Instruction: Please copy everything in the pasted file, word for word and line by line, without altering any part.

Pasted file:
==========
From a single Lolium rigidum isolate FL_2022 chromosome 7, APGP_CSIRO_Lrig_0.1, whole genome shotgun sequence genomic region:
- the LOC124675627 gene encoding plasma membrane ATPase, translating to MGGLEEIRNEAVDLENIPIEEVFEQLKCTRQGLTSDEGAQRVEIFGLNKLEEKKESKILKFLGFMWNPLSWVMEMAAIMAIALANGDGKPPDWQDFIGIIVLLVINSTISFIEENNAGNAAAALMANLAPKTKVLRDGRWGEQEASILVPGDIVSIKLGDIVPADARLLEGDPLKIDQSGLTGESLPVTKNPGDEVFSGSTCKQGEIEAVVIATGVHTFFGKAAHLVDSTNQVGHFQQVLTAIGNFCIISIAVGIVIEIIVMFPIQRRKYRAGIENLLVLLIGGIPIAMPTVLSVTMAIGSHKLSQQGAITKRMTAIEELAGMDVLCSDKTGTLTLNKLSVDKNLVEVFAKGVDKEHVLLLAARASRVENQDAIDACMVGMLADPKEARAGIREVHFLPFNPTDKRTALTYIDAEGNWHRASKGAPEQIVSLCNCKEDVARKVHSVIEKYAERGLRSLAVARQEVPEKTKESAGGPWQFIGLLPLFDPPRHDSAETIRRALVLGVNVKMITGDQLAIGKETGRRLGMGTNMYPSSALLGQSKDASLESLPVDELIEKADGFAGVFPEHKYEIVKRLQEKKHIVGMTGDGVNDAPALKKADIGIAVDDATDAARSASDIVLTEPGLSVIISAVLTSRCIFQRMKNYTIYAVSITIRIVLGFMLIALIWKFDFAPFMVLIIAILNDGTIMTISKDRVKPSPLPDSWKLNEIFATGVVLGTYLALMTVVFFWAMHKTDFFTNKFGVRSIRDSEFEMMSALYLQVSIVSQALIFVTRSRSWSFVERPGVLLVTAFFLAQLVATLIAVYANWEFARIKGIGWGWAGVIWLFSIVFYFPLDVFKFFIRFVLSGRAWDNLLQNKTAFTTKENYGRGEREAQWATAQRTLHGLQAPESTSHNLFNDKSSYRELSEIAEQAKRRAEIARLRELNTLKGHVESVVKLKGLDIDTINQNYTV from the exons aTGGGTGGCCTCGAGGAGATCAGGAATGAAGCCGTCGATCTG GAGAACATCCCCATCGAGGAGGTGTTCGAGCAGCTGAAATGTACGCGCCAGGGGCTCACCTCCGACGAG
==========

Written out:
From a single Lolium rigidum isolate FL_2022 chromosome 7, APGP_CSIRO_Lrig_0.1, whole genome shotgun sequence genomic region:
- the LOC124675627 gene encoding plasma membrane ATPase, translating to MGGLEEIRNEAVDLENIPIEEVFEQLKCTRQGLTSDEGAQRVEIFGLNKLEEKKESKILKFLGFMWNPLSWVMEMAAIMAIALANGDGKPPDWQDFIGIIVLLVINSTISFIEENNAGNAAAALMANLAPKTKVLRDGRWGEQEASILVPGDIVSIKLGDIVPADARLLEGDPLKIDQSGLTGESLPVTKNPGDEVFSGSTCKQGEIEAVVIATGVHTFFGKAAHLVDSTNQVGHFQQVLTAIGNFCIISIAVGIVIEIIVMFPIQRRKYRAGIENLLVLLIGGIPIAMPTVLSVTMAIGSHKLSQQGAITKRMTAIEELAGMDVLCSDKTGTLTLNKLSVDKNLVEVFAKGVDKEHVLLLAARASRVENQDAIDACMVGMLADPKEARAGIREVHFLPFNPTDKRTALTYIDAEGNWHRASKGAPEQIVSLCNCKEDVARKVHSVIEKYAERGLRSLAVARQEVPEKTKESAGGPWQFIGLLPLFDPPRHDSAETIRRALVLGVNVKMITGDQLAIGKETGRRLGMGTNMYPSSALLGQSKDASLESLPVDELIEKADGFAGVFPEHKYEIVKRLQEKKHIVGMTGDGVNDAPALKKADIGIAVDDATDAARSASDIVLTEPGLSVIISAVLTSRCIFQRMKNYTIYAVSITIRIVLGFMLIALIWKFDFAPFMVLIIAILNDGTIMTISKDRVKPSPLPDSWKLNEIFATGVVLGTYLALMTVVFFWAMHKTDFFTNKFGVRSIRDSEFEMMSALYLQVSIVSQALIFVTRSRSWSFVERPGVLLVTAFFLAQLVATLIAVYANWEFARIKGIGWGWAGVIWLFSIVFYFPLDVFKFFIRFVLSGRAWDNLLQNKTAFTTKENYGRGEREAQWATAQRTLHGLQAPESTSHNLFNDKSSYRELSEIAEQAKRRAEIARLRELNTLKGHVESVVKLKGLDIDTINQNYTV from the exons aTGGGTGGCCTCGAGGAGATCAGGAATGAAGCCGTCGATCTG GAGAACATCCCCATCGAGGAGGTGTTCGAGCAGCTGAAATGTACGCGCCAGGGGCTCACCTCCGACGAG